I appreciated this ever more, as we dropped down the escarpment from the veldt, at about 5000 ft., to the coastal plain, not a lot above sea level. The temperature and humidity increased considerably!
The Finish was in the grounds of the Shongweni equestrian club, well-protected by lofty leafy trees, a spacious pavilion and - need I say it? - a bar. Peter and the ABC cruised in on schedule, seemingly fit for more: the ABC’s rear suspension was a real bum-saver.
We spent the evening and night at the nearby majestic home of some of Peter’s relations, in an estate called The Cotswold Downs!
Next morning, after a lie-in to 06.30, we returned to the Shongweni for a DIY breakfast and the prize-giving. Prizes galore! Peter won the enormous trophy for Oldest Machine to Finish, which, to my surprise and delight, carried the revered name of the late, great Felix Burke! He won it in the 1970 event, on his Williamson outfit, I guess, passengered by Rose.
After that, we drove into Durban and onto its seafront boulevard, for a quick paddle in the Indian Ocean. And that was really the end of my D-J 2020.
Durban, with Peter and his trophies. Maybe the one I'm holding was for Best ABC.
Part 2: The Background (and nitty gritty).
This event is not for the faint-hearted, nor ill-equipped! Of the 109 intrepid starters, on pre-1936 machines, there were only 70 at the finish, 370 miles later, the next afternoon. But to digress a little…
In 1913 there was a somewhat free-for-all race from Johannesburg, up on the high veldt, to Durban, on the east coast of South Africa, by the best route that anyone could find: overgrown cart-tracks formed parts of the way, and it took them three days to get there. Anyway, it went down so well with the riders that it was repeated each year whenever possible until 1936, when the authorities of the time outlawed it as being far too dangerous, which it probably was.
Fast forward to 1970, when a Commemorative Event was inaugurated. This took the form of a Regularity Run, over a far more civilised route with one overnight stop, that again went down so well with the riders that it has been re-enacted nearly every year since. This year was its Fiftieth Anniversary (noting that most of the runs have been in the Durban-Jo’burg direction), and it was as well supported as ever.
So what it is, is a run defined by detailed route cards, divided into a large number of sections, each to be travelled at a variety of stated average speeds (see illustration). These cards are issued at the Machine Scrutineering procedure the day before the run, and are to A4 format, typically four pages long for each day. Most entrants gum these sheets nose to tail, and roll them into their Rally Boxes, which are effectively perspex-topped boxes containing the plastic rollers familiar to most VMCC rallyers. The boxes are likely to contain a second (independent) pair of rollers, which supply, ready-reckoner table style, speed/distance/time figures to cover all requirements, to the second.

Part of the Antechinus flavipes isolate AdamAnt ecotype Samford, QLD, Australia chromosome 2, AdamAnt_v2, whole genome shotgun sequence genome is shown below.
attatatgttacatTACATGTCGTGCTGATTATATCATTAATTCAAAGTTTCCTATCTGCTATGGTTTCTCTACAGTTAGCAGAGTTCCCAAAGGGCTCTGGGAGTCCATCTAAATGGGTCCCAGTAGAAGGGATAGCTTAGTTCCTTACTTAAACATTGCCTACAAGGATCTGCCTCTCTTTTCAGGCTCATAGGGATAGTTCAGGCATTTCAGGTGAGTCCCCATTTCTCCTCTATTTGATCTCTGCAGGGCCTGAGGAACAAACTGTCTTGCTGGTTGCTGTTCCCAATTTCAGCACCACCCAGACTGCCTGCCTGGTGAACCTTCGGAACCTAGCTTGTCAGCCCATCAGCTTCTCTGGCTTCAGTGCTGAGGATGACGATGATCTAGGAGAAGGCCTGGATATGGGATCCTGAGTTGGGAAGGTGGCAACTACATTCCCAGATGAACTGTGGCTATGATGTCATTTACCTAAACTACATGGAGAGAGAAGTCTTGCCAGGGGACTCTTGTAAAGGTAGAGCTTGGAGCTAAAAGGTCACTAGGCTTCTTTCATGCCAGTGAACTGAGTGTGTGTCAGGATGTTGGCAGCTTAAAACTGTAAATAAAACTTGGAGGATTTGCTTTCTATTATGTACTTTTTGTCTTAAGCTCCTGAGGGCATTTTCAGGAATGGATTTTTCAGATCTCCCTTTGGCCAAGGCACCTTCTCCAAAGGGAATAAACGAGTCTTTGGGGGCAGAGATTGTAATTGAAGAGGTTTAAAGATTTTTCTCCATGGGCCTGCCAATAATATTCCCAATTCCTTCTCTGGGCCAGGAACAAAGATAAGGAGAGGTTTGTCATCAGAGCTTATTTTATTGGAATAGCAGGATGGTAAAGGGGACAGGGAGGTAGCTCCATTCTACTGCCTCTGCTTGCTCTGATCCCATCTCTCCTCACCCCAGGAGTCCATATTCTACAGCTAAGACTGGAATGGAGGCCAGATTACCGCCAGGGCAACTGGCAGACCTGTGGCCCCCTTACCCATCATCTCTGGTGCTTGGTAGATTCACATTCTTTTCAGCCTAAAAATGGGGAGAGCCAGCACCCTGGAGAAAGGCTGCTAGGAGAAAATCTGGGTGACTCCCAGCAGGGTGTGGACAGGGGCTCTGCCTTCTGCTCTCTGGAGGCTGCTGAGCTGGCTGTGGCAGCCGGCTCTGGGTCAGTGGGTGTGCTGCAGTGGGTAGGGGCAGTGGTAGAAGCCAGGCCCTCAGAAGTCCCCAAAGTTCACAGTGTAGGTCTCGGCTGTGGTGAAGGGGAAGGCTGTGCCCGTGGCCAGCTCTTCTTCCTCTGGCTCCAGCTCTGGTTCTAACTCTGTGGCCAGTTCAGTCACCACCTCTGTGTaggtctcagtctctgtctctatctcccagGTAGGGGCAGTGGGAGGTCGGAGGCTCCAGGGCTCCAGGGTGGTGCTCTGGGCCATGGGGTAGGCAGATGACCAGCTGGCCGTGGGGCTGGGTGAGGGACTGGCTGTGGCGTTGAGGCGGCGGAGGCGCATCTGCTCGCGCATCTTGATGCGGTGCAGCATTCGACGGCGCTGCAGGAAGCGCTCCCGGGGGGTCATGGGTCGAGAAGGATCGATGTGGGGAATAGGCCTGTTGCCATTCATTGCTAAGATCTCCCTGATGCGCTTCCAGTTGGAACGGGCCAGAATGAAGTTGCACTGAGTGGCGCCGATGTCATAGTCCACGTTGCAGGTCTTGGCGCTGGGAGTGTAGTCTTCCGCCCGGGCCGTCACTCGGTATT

To pass Scrutineering, machines are required to have the following: working front and rear lights (battery-powered LEDs are acceptable), left and right-hand mirrors, a hooter of some description, front and rear brakes, a working brake light, and then additional, independent lights front and rear (for instance, bicycle LEDs).
Way back, certain sections of the route were observed by hidden marshals, working with binoculars and ‘Rally Time’ clocks and notebooks, to register the riders’ performances, regularity-wise. But this aspect of the event has long been updated, being now managed by ‘loggers’, matchbox-sized GPS-linked data recorders, carried by each rider. They are turned on 10 minutes before each rider’s start, and are submitted at the finish of each day’s run, to be downloaded by rally officials.
If timed-to-the-second Regularity Trials are your thing, then the D-J Rally is tailored to suit like no other! Nowhere are the speed schedules difficult to keep to, but high accuracy is essential to land in the prizes. Of course, one can go just for a very different sort of ride...almost guaranteed, in the sun!
1. Getting there. A London-Jo’burg return ticket from BA, booked in January for mid-week flights, was £550.
2. Entry Fee. This was about £66, and included the Thursday evening buffet, Friday and Saturday lunches, the Friday evening buffet, and the Sunday breakfast. Included in the Scrutineering hand-out was a compulsory-wear Hi-Vis plastic jacket. At the Sunday prize-giving, there was an official photo of each rider, taken at the Start, and for the Finishers, an engraved medallion.
3. Third-party insurance for the duration of the event was about £3.
4. Accommodation, in Holiday Inn-style hotels, was about £40 per night (unshared room).
5. The hire of loggers was about £5.50.
6. A break-down service, and secure indoor bike storage on Thursday night, etc., were thrown in.
Entry into South Africa does not require a visa, and medical injections aren’t necessary.
They drive on the left and a British driving licence is accepted.
Exchange rate for the Rand is about R.18 = £1.
Jo’burg is sub-tropical, at about 26* South. March is at the beginning of their Autumn, with mostly dry weather at about a comfortable 24*C., noting that down on the coast, it would be hotter and stickier. Local time is only two hours different to ours: 10.00 am here is midday there, meaning that they get up earlier than we.